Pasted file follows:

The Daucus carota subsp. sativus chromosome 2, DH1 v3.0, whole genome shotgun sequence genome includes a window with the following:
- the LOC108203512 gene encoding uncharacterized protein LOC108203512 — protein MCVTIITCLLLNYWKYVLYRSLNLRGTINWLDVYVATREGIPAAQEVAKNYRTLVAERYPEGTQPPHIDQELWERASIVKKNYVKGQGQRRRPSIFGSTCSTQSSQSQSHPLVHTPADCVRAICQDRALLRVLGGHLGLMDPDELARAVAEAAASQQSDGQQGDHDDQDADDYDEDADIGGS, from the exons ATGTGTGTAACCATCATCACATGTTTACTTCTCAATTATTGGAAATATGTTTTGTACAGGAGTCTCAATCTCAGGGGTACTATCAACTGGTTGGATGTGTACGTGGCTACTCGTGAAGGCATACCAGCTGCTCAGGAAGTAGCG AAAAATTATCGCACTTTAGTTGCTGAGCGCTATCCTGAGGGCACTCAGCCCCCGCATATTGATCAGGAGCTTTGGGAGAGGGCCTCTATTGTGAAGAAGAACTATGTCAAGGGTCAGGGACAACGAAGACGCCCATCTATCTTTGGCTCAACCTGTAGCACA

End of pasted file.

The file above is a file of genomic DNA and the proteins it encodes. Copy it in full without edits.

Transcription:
The Daucus carota subsp. sativus chromosome 2, DH1 v3.0, whole genome shotgun sequence genome includes a window with the following:
- the LOC108203512 gene encoding uncharacterized protein LOC108203512 — protein MCVTIITCLLLNYWKYVLYRSLNLRGTINWLDVYVATREGIPAAQEVAKNYRTLVAERYPEGTQPPHIDQELWERASIVKKNYVKGQGQRRRPSIFGSTCSTQSSQSQSHPLVHTPADCVRAICQDRALLRVLGGHLGLMDPDELARAVAEAAASQQSDGQQGDHDDQDADDYDEDADIGGS, from the exons ATGTGTGTAACCATCATCACATGTTTACTTCTCAATTATTGGAAATATGTTTTGTACAGGAGTCTCAATCTCAGGGGTACTATCAACTGGTTGGATGTGTACGTGGCTACTCGTGAAGGCATACCAGCTGCTCAGGAAGTAGCG AAAAATTATCGCACTTTAGTTGCTGAGCGCTATCCTGAGGGCACTCAGCCCCCGCATATTGATCAGGAGCTTTGGGAGAGGGCCTCTATTGTGAAGAAGAACTATGTCAAGGGTCAGGGACAACGAAGACGCCCATCTATCTTTGGCTCAACCTGTAGCACA